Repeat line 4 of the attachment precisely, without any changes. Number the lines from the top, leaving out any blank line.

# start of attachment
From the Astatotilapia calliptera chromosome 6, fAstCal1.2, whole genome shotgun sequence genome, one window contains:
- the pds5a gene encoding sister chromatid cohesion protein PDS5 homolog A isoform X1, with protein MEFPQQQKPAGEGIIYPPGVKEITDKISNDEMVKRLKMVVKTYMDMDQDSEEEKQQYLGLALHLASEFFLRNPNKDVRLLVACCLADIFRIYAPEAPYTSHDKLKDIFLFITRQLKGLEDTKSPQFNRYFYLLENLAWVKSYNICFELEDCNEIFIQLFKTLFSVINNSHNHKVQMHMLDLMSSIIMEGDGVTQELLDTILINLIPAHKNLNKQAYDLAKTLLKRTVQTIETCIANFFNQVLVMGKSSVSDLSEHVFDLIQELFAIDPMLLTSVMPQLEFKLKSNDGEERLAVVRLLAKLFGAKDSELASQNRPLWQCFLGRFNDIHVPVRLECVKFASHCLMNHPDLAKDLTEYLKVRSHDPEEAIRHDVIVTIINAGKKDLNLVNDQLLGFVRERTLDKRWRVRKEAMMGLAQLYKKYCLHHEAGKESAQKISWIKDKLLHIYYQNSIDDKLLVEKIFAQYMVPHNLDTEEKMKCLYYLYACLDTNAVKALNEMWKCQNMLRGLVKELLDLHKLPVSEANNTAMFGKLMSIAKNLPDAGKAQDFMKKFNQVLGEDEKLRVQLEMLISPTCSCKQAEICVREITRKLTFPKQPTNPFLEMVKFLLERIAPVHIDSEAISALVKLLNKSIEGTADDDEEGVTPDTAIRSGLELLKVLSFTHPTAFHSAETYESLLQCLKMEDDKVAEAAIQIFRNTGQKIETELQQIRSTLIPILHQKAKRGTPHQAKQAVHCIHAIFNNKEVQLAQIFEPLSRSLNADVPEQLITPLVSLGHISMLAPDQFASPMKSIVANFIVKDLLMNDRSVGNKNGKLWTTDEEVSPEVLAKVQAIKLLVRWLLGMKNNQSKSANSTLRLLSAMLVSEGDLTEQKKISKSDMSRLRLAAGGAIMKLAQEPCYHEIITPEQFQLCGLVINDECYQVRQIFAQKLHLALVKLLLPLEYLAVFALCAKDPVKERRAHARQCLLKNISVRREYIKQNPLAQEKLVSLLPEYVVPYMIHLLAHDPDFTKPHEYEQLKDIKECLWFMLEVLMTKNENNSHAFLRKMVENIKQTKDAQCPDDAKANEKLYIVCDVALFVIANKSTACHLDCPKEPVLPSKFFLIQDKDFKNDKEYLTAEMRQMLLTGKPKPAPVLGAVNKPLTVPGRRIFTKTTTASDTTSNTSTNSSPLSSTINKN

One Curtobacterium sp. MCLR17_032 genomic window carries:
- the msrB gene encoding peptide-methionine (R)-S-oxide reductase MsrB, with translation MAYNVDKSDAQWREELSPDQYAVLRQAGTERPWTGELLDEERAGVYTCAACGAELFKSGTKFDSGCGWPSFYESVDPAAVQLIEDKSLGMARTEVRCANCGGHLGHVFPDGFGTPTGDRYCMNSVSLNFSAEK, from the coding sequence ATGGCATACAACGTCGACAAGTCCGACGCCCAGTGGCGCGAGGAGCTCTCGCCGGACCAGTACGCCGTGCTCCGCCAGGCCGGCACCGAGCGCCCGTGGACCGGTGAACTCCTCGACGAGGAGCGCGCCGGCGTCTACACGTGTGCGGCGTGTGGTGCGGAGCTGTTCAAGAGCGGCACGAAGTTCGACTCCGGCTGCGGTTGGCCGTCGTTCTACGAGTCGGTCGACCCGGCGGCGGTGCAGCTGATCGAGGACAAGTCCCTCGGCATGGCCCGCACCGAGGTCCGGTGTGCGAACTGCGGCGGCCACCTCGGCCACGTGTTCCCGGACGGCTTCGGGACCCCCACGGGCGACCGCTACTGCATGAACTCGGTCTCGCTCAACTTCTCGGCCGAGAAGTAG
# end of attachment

- the msrB gene encoding peptide-methionine (R)-S-oxide reductase MsrB, with translation MAYNVDKSDAQWREELSPDQYAVLRQAGTERPWTGELLDEERAGVYTCAACGAELFKSGTKFDSGCGWPSFYESVDPAAVQLIEDKSLGMARTEVRCANCGGHLGHVFPDGFGTPTGDRYCMNSVSLNFSAEK, from the coding sequence ATGGCATACAACGTCGACAAGTCCGACGCCCAGTGGCGCGAGGAGCTCTCGCCGGACCAGTACGCCGTGCTCCGCCAGGCCGGCACCGAGCGCCCGTGGACCGGTGAACTCCTCGACGAGGAGCGCGCCGGCGTCTACACGTGTGCGGCGTGTGGTGCGGAGCTGTTCAAGAGCGGCACGAAGTTCGACTCCGGCTGCGGTTGGCCGTCGTTCTACGAGTCGGTCGACCCGGCGGCGGTGCAGCTGATCGAGGACAAGTCCCTCGGCATGGCCCGCACCGAGGTCCGGTGTGCGAACTGCGGCGGCCACCTCGGCCACGTGTTCCCGGACGGCTTCGGGACCCCCACGGGCGACCGCTACTGCATGAACTCGGTCTCGCTCAACTTCTCGGCCGAGAAGTAG